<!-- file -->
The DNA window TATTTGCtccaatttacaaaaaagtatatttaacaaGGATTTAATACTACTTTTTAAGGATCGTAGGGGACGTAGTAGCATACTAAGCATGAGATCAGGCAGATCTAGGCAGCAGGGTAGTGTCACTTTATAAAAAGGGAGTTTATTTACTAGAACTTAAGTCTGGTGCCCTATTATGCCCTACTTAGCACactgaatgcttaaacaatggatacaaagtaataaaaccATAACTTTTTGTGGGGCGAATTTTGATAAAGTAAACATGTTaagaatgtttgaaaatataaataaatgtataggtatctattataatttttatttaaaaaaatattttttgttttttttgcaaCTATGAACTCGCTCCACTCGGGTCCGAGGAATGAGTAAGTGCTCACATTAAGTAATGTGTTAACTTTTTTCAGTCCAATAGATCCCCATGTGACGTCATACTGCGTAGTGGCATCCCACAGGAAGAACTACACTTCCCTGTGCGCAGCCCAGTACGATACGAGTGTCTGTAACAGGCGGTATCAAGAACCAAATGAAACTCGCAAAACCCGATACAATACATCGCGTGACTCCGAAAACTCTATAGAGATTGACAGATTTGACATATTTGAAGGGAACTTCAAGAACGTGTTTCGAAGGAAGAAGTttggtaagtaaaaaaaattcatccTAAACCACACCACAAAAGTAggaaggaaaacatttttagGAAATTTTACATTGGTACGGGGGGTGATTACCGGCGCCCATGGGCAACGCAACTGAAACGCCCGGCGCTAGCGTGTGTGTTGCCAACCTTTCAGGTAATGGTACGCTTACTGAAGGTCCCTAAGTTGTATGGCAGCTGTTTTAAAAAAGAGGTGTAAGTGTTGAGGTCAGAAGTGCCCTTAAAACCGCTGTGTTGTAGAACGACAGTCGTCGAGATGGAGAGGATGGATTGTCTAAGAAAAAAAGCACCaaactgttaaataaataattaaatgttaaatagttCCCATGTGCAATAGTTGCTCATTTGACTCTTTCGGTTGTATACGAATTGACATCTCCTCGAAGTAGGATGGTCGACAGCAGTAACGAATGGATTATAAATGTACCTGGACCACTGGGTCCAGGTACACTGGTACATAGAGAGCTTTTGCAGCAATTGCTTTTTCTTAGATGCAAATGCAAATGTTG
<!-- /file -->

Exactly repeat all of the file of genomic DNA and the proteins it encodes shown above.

The DNA window TATTTGCtccaatttacaaaaaagtatatttaacaaGGATTTAATACTACTTTTTAAGGATCGTAGGGGACGTAGTAGCATACTAAGCATGAGATCAGGCAGATCTAGGCAGCAGGGTAGTGTCACTTTATAAAAAGGGAGTTTATTTACTAGAACTTAAGTCTGGTGCCCTATTATGCCCTACTTAGCACactgaatgcttaaacaatggatacaaagtaataaaaccATAACTTTTTGTGGGGCGAATTTTGATAAAGTAAACATGTTaagaatgtttgaaaatataaataaatgtataggtatctattataatttttatttaaaaaaatattttttgttttttttgcaaCTATGAACTCGCTCCACTCGGGTCCGAGGAATGAGTAAGTGCTCACATTAAGTAATGTGTTAACTTTTTTCAGTCCAATAGATCCCCATGTGACGTCATACTGCGTAGTGGCATCCCACAGGAAGAACTACACTTCCCTGTGCGCAGCCCAGTACGATACGAGTGTCTGTAACAGGCGGTATCAAGAACCAAATGAAACTCGCAAAACCCGATACAATACATCGCGTGACTCCGAAAACTCTATAGAGATTGACAGATTTGACATATTTGAAGGGAACTTCAAGAACGTGTTTCGAAGGAAGAAGTttggtaagtaaaaaaaattcatccTAAACCACACCACAAAAGTAggaaggaaaacatttttagGAAATTTTACATTGGTACGGGGGGTGATTACCGGCGCCCATGGGCAACGCAACTGAAACGCCCGGCGCTAGCGTGTGTGTTGCCAACCTTTCAGGTAATGGTACGCTTACTGAAGGTCCCTAAGTTGTATGGCAGCTGTTTTAAAAAAGAGGTGTAAGTGTTGAGGTCAGAAGTGCCCTTAAAACCGCTGTGTTGTAGAACGACAGTCGTCGAGATGGAGAGGATGGATTGTCTAAGAAAAAAAGCACCaaactgttaaataaataattaaatgttaaatagttCCCATGTGCAATAGTTGCTCATTTGACTCTTTCGGTTGTATACGAATTGACATCTCCTCGAAGTAGGATGGTCGACAGCAGTAACGAATGGATTATAAATGTACCTGGACCACTGGGTCCAGGTACACTGGTACATAGAGAGCTTTTGCAGCAATTGCTTTTTCTTAGATGCAAATGCAAATGTTG